DEP reports that there were 2,759 bear sightings and 375 reports of bear damage in 2007-08. Two-thirds of the reports of damage involved raids on birdfeeders or trash. Although black bears are generally not aggressive towards humans, DEP has taken steps to advise people how to respond to the increasing number of encounters with these animals.

this is the estimated Population of CT for 2011 estimate 3,580,709 take that in account with the Black bear population. and number of sightings.

I had a black bear walk down my street couple of years ago.

So it is very possible that that people are seeing Bigfoots even with the small population of bigfoot look at the bear sightings in CT with the bear population.


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Re: Population numbers relative to sightings

Post  Mr.Lee on Sat Sep 01, 2012 12:16 am

Justin may have beaten curiosity to the punch.

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Re: Population numbers relative to sightings

Post  GT3Paul on Sat Sep 01, 2012 12:44 am

Someone brought up the idea of migration. i was told by a senior researcher that the northeastern and Canadian Squatches move soon to the southeastern states.
And the PNW Squatches start soon migrating toward mexico. He said they should soon start passing through my neck of the woods. He says that we should be able
to see fairly close to where I live some of the suckers tramping through. He said he would come down here during that time frame and help me look. That would be in the October/November time frame before they head down to Cabo and start partying up. Given my unleashing a technical barrage on these guys like they have never seen before, I hope to have some luck this fall. At least with the THermals.
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Re: Population numbers relative to sightings

Post  Mr.Lee on Sat Sep 01, 2012 1:08 am

I hope you get lucky. Much respect to the people that go out there & look.

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Re: Population numbers relative to sightings

Post  StankApe on Sat Sep 01, 2012 4:54 am

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Guesswork

Post  ***** on Sat Sep 01, 2012 10:54 am

StankApe wrote:
GT3Paul wrote:Someone brought up the idea of migration. i was told by a senior researcher that the northeastern and Canadian Squatches move soon to the southeastern states.
And the PNW Squatches start soon migrating toward mexico. He said they should soon start passing through my neck of the woods. He says that we should be able
to see fairly close to where I live some of the suckers tramping through. He said he would come down here during that time frame and help me look. That would be in the October/November time frame before they head down to Cabo and start partying up. Given my unleashing a technical barrage on these guys like they have never seen before, I hope to have some luck this fall. At least with the THermals.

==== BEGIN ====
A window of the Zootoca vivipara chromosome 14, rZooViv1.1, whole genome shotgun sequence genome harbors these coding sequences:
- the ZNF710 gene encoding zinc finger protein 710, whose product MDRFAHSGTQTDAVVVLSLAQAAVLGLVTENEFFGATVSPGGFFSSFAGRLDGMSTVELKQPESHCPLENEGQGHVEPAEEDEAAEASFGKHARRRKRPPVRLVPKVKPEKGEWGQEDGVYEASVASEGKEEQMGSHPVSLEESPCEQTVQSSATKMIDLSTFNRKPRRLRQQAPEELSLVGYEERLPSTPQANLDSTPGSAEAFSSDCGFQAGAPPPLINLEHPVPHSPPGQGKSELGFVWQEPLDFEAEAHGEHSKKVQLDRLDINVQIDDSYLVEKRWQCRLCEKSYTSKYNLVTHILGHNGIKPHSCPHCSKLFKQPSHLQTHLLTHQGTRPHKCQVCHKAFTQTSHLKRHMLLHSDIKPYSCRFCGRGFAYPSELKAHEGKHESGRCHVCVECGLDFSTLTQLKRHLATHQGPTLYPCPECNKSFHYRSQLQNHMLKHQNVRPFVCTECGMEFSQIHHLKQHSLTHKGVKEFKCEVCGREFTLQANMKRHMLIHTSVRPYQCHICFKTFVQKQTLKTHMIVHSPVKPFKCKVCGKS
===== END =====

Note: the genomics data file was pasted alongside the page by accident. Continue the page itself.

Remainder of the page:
I find that a bit of a stretch Paul, i could buy into the concept of a elevation migration , as it only involves moving a few miles and down the mountain as it were. But to say that a sustaining population migrates 1000 miles or more, at the rate of 5 or 6 mph, plus rests time.....well that's a lot of time in motion, and a lot of energy spent, it seems unlikely.


It's just conjecture and theory, so all guesswork is acceptable here. Carry on gents!


If anything one would expect a period of aestivation,preceded by some hoarding and perhaps some short distance migration (say from over 8,000 feet to less than 2000 feet where the grass still grows here and there)

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Re: Population numbers relative to sightings

Post  CMcMillan on Sat Sep 01, 2012 11:20 am

StankApe wrote:
GT3Paul wrote:Someone brought up the idea of migration. i was told by a senior researcher that the northeastern and Canadian Squatches move soon to the southeastern states.
And the PNW Squatches start soon migrating toward mexico. He said they should soon start passing through my neck of the woods. He says that we should be able
to see fairly close to where I live some of the suckers tramping through. He said he would come down here during that time frame and help me look. That would be in the October/November time frame before they head down to Cabo and start partying up. Given my unleashing a technical barrage on these guys like they have never seen before, I hope to have some luck this fall. At least with the THermals.

I find that a bit of a stretch Paul, i could buy into the concept of a elevation migration , as it only involves moving a few miles and down the mountain as it were. But to say that a sustaining population migrates 1000 miles or more, at the rate of 5 or 6 mph, plus rests time.....well that's a lot of time in motion, and a lot of energy spent, it seems unlikely.


If anything one would expect a period of aestivation,preceded by some hoarding and perhaps some short distance migration (say from over 8,000 feet to less than 2000 feet where the grass still grows here and there)

Well Stank again you do not take in account that Native American Indians would Migrate to areas of better hunting depending on the season.
When the food sources dried up in the area they moved. So it is Possible and I can see Sasquatch's Migrating to areas. I don't believe they are always in motion but they do move to other areas.
Food, Get away from us Humans, etcc...
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Re: Population numbers relative to sightings

Post  chiefmark on Sun Sep 02, 2012 9:39 pm

Love this thread. It's so difficult to give population figures for any animal. I've always winced at any figure given for endangered species. Just how do we know? Tagging partly yes, but contrary to the over-stated belief that there are few places on earth left undiscovered, there are lots of places man hasn't set foot, or set foot very rarely at least.

With Bigfoot reports. you can't even breakdown sightings by colour or size as these are likely to both change on each one over time and so could be the same one. Tie this in with the distinct possibility that they're nomadic and following food migrations and chuck in a possible life expectancy of 40+ years and you've got a complex sum.

There's MVP's to consider sure, but the trouble with sustainable breeding populations are factoring in in-breeding, which is another distinct possibility.

Factoring everything in, and having a very wild guess, my estimate figure is somewhere between 5,000 and 10,000 in North America.
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Re: Population numbers relative to sightings

Post  StankApe on Sun Sep 02, 2012 9:45 pm